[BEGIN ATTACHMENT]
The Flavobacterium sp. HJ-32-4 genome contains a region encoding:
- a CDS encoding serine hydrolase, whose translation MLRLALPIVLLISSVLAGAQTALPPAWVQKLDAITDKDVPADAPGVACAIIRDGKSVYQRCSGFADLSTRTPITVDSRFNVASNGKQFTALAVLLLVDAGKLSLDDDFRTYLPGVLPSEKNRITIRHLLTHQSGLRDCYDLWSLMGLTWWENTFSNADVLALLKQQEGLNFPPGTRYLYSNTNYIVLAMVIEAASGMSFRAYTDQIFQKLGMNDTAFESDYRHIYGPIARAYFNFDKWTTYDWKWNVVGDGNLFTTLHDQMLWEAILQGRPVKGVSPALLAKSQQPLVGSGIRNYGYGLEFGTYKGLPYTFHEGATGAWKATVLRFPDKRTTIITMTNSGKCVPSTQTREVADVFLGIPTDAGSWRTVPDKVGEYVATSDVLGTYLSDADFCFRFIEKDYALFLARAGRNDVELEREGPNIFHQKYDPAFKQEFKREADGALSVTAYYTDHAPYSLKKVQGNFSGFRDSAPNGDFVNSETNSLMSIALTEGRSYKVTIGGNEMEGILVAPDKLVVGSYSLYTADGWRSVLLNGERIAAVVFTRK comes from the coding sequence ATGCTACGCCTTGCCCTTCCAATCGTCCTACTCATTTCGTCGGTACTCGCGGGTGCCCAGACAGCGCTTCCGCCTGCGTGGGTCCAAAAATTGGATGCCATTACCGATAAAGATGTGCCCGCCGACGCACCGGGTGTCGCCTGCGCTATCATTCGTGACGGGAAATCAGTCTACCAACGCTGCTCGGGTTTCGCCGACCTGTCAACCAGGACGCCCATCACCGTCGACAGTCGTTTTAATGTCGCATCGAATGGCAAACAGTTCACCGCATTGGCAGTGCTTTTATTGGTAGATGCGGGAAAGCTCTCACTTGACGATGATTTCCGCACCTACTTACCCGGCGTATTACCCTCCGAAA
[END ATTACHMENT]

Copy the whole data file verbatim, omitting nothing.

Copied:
The Flavobacterium sp. HJ-32-4 genome contains a region encoding:
- a CDS encoding serine hydrolase, whose translation MLRLALPIVLLISSVLAGAQTALPPAWVQKLDAITDKDVPADAPGVACAIIRDGKSVYQRCSGFADLSTRTPITVDSRFNVASNGKQFTALAVLLLVDAGKLSLDDDFRTYLPGVLPSEKNRITIRHLLTHQSGLRDCYDLWSLMGLTWWENTFSNADVLALLKQQEGLNFPPGTRYLYSNTNYIVLAMVIEAASGMSFRAYTDQIFQKLGMNDTAFESDYRHIYGPIARAYFNFDKWTTYDWKWNVVGDGNLFTTLHDQMLWEAILQGRPVKGVSPALLAKSQQPLVGSGIRNYGYGLEFGTYKGLPYTFHEGATGAWKATVLRFPDKRTTIITMTNSGKCVPSTQTREVADVFLGIPTDAGSWRTVPDKVGEYVATSDVLGTYLSDADFCFRFIEKDYALFLARAGRNDVELEREGPNIFHQKYDPAFKQEFKREADGALSVTAYYTDHAPYSLKKVQGNFSGFRDSAPNGDFVNSETNSLMSIALTEGRSYKVTIGGNEMEGILVAPDKLVVGSYSLYTADGWRSVLLNGERIAAVVFTRK comes from the coding sequence ATGCTACGCCTTGCCCTTCCAATCGTCCTACTCATTTCGTCGGTACTCGCGGGTGCCCAGACAGCGCTTCCGCCTGCGTGGGTCCAAAAATTGGATGCCATTACCGATAAAGATGTGCCCGCCGACGCACCGGGTGTCGCCTGCGCTATCATTCGTGACGGGAAATCAGTCTACCAACGCTGCTCGGGTTTCGCCGACCTGTCAACCAGGACGCCCATCACCGTCGACAGTCGTTTTAATGTCGCATCGAATGGCAAACAGTTCACCGCATTGGCAGTGCTTTTATTGGTAGATGCGGGAAAGCTCTCACTTGACGATGATTTCCGCACCTACTTACCCGGCGTATTACCCTCCGAAA